I’m British. I was born in Wales, my husband is from Northern Ireland and our children were born in England. So to avoid any debate on the dominant countries, principalities and provinces that make up the British Isles, we say we are British. It is as simple as that.
If only. When I fill in an internet-based form full of “time-saving” drop down menus, I start to doubt my nationality. For example, when asked: “What is your nationality?”, the answer should not be “United Kingdom”, it should be “British”. So I’m left scrolling up and down the page. Great Britain, Britain, United Kingdom, and sometime, irritatingly, England.
If I’m looking for my currency, it surely should be Great British Pound, as it is traditionally abbreviated to GBP, or possibly Sterling. Not British pound, or United Kingdom funny money.
And don’t get me started when I see the flag being flown upside down, or incorrectly depicted. (Yes, there is no mirror image to the Union Flag. The urban myth is that if you fly the flag upside down you are making a distress signal, but given that most Brits struggle to put it the right way up, you’ll be waiting for help for a long time.)
I would gladly give a history lesson on the complex pieces of our jigsaw realm to anyone who would listen, but believe it or not, it is hard to get an audience.
Since you’re reading this, I’m going to assume that you have agreed to be my audience, so please excuse me for pushing this relationship to the max; I’m going to get on my soap box.
Located in North-East Europe, the British Isles are a group of pretty chilly and damp islands, including Britain, Ireland, the Isle of Man, the Hebrides, the Orkney Islands, the Shetland Islands, the Scilly Isles, and the Channel Islands. But it’s a perilous decision for the brave soul who describes us as European. As we are part of the European Union, in one sense we are European, but we don’t share the common currency, or the common uniting force of being part of the mainland. That said, it has been a winding road to our current political relationship with our brothers over the channel. We are only divided by a 24 mile stretch of water, but the British like to have this internal battle – we can’t make our own minds up over whether we are European or not. We want to feel part of any great European debates, especially when decisions affect us (such as whether our bananas are allowed to be curvy, or whether we have enough cocoa in our great British chocolate).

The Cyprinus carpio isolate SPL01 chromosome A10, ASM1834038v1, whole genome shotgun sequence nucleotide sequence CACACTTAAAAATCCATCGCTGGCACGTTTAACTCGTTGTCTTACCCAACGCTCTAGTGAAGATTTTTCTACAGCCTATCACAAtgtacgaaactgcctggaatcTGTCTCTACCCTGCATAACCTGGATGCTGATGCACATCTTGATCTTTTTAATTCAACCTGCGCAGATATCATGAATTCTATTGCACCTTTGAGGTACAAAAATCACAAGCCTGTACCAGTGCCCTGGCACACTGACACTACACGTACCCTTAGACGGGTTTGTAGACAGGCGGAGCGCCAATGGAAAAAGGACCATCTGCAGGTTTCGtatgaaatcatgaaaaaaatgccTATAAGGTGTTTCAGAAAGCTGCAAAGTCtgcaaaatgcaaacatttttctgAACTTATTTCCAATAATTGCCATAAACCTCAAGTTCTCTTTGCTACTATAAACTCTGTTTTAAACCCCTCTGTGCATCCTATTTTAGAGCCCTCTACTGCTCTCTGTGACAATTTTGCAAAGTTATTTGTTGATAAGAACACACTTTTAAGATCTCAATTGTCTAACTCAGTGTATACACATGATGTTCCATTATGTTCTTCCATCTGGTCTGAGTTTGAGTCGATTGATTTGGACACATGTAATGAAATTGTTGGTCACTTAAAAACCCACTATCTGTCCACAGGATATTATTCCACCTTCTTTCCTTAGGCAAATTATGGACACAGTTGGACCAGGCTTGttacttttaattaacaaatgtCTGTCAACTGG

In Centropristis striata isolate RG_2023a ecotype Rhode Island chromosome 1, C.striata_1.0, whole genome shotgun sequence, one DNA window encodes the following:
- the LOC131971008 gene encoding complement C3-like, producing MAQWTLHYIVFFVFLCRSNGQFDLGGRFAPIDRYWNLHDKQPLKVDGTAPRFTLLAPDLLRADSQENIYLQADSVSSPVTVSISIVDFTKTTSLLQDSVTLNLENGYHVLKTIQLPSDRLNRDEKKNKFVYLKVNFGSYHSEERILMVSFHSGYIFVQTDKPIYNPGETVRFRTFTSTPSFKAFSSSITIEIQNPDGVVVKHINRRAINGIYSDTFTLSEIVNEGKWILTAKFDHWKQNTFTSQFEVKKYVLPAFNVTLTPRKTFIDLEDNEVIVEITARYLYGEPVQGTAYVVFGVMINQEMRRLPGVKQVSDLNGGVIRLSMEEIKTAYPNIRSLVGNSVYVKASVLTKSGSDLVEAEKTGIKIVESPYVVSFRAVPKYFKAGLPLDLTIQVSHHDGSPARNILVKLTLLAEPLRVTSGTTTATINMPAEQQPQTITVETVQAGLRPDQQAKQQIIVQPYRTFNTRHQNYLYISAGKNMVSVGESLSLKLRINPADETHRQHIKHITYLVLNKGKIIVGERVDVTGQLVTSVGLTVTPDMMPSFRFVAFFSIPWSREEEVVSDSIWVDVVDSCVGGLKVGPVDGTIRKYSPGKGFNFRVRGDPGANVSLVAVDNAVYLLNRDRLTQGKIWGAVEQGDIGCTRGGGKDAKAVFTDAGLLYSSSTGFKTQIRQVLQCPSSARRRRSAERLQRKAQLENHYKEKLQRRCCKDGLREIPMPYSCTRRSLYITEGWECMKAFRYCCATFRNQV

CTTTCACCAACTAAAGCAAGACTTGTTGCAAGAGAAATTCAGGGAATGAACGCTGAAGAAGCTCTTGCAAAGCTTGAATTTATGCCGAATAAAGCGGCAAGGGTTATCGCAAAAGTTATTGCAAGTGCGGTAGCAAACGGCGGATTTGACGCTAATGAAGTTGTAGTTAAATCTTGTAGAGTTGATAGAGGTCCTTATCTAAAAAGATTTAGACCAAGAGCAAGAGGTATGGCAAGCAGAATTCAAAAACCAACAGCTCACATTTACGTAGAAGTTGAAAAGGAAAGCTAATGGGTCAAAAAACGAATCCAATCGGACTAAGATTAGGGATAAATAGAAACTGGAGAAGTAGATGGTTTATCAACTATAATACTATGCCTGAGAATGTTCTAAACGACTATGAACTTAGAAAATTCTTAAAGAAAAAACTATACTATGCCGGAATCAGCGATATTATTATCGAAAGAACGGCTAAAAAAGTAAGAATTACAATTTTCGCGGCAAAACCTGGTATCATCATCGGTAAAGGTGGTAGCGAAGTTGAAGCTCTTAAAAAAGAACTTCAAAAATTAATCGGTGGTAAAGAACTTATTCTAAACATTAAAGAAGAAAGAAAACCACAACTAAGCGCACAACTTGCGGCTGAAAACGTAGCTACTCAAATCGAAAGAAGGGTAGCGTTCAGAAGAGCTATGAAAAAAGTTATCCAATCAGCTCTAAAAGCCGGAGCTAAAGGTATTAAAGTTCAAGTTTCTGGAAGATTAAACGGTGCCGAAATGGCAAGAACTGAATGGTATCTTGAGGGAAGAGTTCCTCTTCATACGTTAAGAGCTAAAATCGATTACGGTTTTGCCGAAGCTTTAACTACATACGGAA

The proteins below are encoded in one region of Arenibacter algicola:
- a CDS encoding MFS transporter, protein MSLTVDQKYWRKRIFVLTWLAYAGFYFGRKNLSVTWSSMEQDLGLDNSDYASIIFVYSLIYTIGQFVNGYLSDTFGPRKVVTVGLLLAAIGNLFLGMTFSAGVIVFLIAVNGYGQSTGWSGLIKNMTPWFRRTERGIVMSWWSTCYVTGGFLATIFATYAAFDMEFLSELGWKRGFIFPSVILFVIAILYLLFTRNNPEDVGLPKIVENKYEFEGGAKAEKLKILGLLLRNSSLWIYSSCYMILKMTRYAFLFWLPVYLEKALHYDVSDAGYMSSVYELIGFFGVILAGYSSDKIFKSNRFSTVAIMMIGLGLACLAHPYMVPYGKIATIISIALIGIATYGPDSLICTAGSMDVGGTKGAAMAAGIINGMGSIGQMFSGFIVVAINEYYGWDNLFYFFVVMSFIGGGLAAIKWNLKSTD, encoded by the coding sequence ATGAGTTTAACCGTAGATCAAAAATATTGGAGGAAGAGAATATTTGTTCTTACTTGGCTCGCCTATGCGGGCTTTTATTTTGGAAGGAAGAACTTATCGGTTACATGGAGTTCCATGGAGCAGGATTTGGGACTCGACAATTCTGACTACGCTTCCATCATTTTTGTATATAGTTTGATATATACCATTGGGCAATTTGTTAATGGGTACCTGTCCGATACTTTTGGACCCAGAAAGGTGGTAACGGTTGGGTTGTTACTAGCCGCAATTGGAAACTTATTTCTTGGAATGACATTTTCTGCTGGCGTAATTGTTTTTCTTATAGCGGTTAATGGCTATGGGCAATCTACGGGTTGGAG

Particularly, we still carry a torch for our colonial past. We might have started the Industrial Revolution, but we will be first to admit that since decolonisation we no longer have the resources or money to push the same trajectory, and our systems are crumbling and antiquated. History is an important part of our identity and pivotal to the UK’s current industrial success – if it wasn’t for history we wouldn’t have a flourishing tourist trade. There has to be a greater pull than the weather, after all.
Following the Second World War, Britain helped broker the deal that tied Germany industry to France through the European Coal and Steel Community. This was an effort to stem any future aggressive German nationalism. This industrial relationship was the seed that grew into today’s European Union. We watched from afar, and then decided, as the relationship appear to be more beneficial than our other trading links, that we should join in the fun. Only to be told by de Gaulle on more than one occasion: “Non”. When we were finally allowed membership it appears we still felt uncomfortable about a relationship based on partnership. We were used to calling the shots. We wanted to be part of this growing decision-making power, but we didn’t like sharing the decision-making or relinquishing any degree of control.
We’re British. Part of our stereotype is our quirky sense of humour, and our contradictions. It’s a by-product of the class system that still exists today. We might politically have done away with the idea of class, but in truth it’s evident every day, from the North-South divide, to the landed gentry, House of Lords and Monarchy. So if we are confused about our identity, and full of contradictions, can’t others be forgiven for not understanding who we are?
Even I get confused when I try to get my head around how my husband is Irish, not Irish; is British but not from Great Britain. I can’t exactly describe him as United Kingdomish, can I?!
For a brief over-view of the geographical complexity that confuses even its own people, it’s worth watching this amusing video. At least the Union Flag is the right way up.